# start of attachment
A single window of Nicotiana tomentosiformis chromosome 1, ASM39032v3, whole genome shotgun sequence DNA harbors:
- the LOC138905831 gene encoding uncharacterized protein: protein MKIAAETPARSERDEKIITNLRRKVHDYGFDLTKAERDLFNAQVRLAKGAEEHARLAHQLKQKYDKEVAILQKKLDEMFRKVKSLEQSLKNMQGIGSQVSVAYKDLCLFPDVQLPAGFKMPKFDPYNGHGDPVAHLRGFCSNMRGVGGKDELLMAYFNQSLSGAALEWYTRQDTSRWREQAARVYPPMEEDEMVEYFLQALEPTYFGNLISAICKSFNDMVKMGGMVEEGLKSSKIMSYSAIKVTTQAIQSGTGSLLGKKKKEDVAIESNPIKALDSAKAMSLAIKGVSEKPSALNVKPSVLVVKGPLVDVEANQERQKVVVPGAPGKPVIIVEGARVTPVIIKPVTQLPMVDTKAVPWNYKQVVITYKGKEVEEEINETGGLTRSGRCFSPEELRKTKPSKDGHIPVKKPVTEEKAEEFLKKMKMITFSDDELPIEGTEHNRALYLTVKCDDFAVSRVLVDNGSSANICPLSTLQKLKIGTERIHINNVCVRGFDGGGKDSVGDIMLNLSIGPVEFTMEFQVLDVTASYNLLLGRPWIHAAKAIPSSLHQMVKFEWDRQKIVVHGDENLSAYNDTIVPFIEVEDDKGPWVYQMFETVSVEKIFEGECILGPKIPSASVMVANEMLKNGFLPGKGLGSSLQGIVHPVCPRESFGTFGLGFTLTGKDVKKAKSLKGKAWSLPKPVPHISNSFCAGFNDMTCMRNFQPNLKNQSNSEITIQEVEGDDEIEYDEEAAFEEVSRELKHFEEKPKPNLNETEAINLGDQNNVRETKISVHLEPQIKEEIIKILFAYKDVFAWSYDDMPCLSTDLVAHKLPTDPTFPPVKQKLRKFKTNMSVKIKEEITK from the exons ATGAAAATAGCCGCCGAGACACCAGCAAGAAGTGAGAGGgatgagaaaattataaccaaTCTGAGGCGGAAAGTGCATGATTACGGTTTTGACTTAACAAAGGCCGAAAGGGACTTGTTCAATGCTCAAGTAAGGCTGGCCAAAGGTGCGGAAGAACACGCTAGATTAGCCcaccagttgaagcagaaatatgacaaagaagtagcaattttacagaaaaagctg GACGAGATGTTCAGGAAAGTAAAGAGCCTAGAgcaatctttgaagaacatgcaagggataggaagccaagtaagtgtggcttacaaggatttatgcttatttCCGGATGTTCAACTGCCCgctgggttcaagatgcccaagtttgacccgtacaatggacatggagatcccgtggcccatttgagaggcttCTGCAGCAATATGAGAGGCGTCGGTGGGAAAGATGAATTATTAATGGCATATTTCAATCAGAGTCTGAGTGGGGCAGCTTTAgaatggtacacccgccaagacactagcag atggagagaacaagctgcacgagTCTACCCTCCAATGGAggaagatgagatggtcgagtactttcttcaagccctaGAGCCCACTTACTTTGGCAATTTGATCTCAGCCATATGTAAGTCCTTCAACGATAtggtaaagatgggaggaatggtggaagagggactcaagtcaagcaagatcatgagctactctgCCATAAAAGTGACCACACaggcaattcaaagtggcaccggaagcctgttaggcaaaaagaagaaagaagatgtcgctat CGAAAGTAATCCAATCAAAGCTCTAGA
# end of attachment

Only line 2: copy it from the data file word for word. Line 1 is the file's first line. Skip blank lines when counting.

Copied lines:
- the LOC138905831 gene encoding uncharacterized protein: protein MKIAAETPARSERDEKIITNLRRKVHDYGFDLTKAERDLFNAQVRLAKGAEEHARLAHQLKQKYDKEVAILQKKLDEMFRKVKSLEQSLKNMQGIGSQVSVAYKDLCLFPDVQLPAGFKMPKFDPYNGHGDPVAHLRGFCSNMRGVGGKDELLMAYFNQSLSGAALEWYTRQDTSRWREQAARVYPPMEEDEMVEYFLQALEPTYFGNLISAICKSFNDMVKMGGMVEEGLKSSKIMSYSAIKVTTQAIQSGTGSLLGKKKKEDVAIESNPIKALDSAKAMSLAIKGVSEKPSALNVKPSVLVVKGPLVDVEANQERQKVVVPGAPGKPVIIVEGARVTPVIIKPVTQLPMVDTKAVPWNYKQVVITYKGKEVEEEINETGGLTRSGRCFSPEELRKTKPSKDGHIPVKKPVTEEKAEEFLKKMKMITFSDDELPIEGTEHNRALYLTVKCDDFAVSRVLVDNGSSANICPLSTLQKLKIGTERIHINNVCVRGFDGGGKDSVGDIMLNLSIGPVEFTMEFQVLDVTASYNLLLGRPWIHAAKAIPSSLHQMVKFEWDRQKIVVHGDENLSAYNDTIVPFIEVEDDKGPWVYQMFETVSVEKIFEGECILGPKIPSASVMVANEMLKNGFLPGKGLGSSLQGIVHPVCPRESFGTFGLGFTLTGKDVKKAKSLKGKAWSLPKPVPHISNSFCAGFNDMTCMRNFQPNLKNQSNSEITIQEVEGDDEIEYDEEAAFEEVSRELKHFEEKPKPNLNETEAINLGDQNNVRETKISVHLEPQIKEEIIKILFAYKDVFAWSYDDMPCLSTDLVAHKLPTDPTFPPVKQKLRKFKTNMSVKIKEEITK from the exons ATGAAAATAGCCGCCGAGACACCAGCAAGAAGTGAGAGGgatgagaaaattataaccaaTCTGAGGCGGAAAGTGCATGATTACGGTTTTGACTTAACAAAGGCCGAAAGGGACTTGTTCAATGCTCAAGTAAGGCTGGCCAAAGGTGCGGAAGAACACGCTAGATTAGCCcaccagttgaagcagaaatatgacaaagaagtagcaattttacagaaaaagctg GACGAGATGTTCAGGAAAGTAAAGAGCCTAGAgcaatctttgaagaacatgcaagggataggaagccaagtaagtgtggcttacaaggatttatgcttatttCCGGATGTTCAACTGCCCgctgggttcaagatgcccaagtttgacccgtacaatggacatggagatcccgtggcccatttgagaggcttCTGCAGCAATATGAGAGGCGTCGGTGGGAAAGATGAATTATTAATGGCATATTTCAATCAGAGTCTGAGTGGGGCAGCTTTAgaatggtacacccgccaagacactagcag atggagagaacaagctgcacgagTCTACCCTCCAATGGAggaagatgagatggtcgagtactttcttcaagccctaGAGCCCACTTACTTTGGCAATTTGATCTCAGCCATATGTAAGTCCTTCAACGATAtggtaaagatgggaggaatggtggaagagggactcaagtcaagcaagatcatgagctactctgCCATAAAAGTGACCACACaggcaattcaaagtggcaccggaagcctgttaggcaaaaagaagaaagaagatgtcgctat CGAAAGTAATCCAATCAAAGCTCTAGA